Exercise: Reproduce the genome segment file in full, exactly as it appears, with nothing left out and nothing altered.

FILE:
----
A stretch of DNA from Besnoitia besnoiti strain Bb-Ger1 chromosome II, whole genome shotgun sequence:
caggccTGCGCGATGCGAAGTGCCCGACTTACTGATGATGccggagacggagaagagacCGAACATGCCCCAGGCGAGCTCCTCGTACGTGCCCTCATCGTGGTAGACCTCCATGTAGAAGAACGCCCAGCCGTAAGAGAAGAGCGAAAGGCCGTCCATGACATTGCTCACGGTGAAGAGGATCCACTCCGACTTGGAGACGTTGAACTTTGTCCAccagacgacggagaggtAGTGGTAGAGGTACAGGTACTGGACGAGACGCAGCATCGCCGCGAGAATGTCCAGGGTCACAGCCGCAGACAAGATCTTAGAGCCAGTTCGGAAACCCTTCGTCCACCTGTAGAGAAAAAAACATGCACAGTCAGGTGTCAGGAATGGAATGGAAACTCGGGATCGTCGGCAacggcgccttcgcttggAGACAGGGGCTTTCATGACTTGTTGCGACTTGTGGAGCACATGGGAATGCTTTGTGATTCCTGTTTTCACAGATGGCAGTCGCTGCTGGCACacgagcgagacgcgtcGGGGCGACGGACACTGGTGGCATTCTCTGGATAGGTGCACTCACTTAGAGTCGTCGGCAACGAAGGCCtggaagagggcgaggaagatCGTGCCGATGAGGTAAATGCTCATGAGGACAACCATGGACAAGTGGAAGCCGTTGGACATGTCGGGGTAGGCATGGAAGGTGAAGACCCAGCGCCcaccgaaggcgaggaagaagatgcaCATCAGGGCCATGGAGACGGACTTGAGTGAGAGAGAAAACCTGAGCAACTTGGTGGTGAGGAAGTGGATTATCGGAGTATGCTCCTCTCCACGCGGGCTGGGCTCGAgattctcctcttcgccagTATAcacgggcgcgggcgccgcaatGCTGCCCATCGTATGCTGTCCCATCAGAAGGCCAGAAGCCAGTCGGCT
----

A stretch of DNA from Besnoitia besnoiti strain Bb-Ger1 chromosome II, whole genome shotgun sequence:
caggccTGCGCGATGCGAAGTGCCCGACTTACTGATGATGccggagacggagaagagacCGAACATGCCCCAGGCGAGCTCCTCGTACGTGCCCTCATCGTGGTAGACCTCCATGTAGAAGAACGCCCAGCCGTAAGAGAAGAGCGAAAGGCCGTCCATGACATTGCTCACGGTGAAGAGGATCCACTCCGACTTGGAGACGTTGAACTTTGTCCAccagacgacggagaggtAGTGGTAGAGGTACAGGTACTGGACGAGACGCAGCATCGCCGCGAGAATGTCCAGGGTCACAGCCGCAGACAAGATCTTAGAGCCAGTTCGGAAACCCTTCGTCCACCTGTAGAGAAAAAAACATGCACAGTCAGGTGTCAGGAATGGAATGGAAACTCGGGATCGTCGGCAacggcgccttcgcttggAGACAGGGGCTTTCATGACTTGTTGCGACTTGTGGAGCACATGGGAATGCTTTGTGATTCCTGTTTTCACAGATGGCAGTCGCTGCTGGCACacgagcgagacgcgtcGGGGCGACGGACACTGGTGGCATTCTCTGGATAGGTGCACTCACTTAGAGTCGTCGGCAACGAAGGCCtggaagagggcgaggaagatCGTGCCGATGAGGTAAATGCTCATGAGGACAACCATGGACAAGTGGAAGCCGTTGGACATGTCGGGGTAGGCATGGAAGGTGAAGACCCAGCGCCcaccgaaggcgaggaagaagatgcaCATCAGGGCCATGGAGACGGACTTGAGTGAGAGAGAAAACCTGAGCAACTTGGTGGTGAGGAAGTGGATTATCGGAGTATGCTCCTCTCCACGCGGGCTGGGCTCGAgattctcctcttcgccagTATAcacgggcgcgggcgccgcaatGCTGCCCATCGTATGCTGTCCCATCAGAAGGCCAGAAGCCAGTCGGCT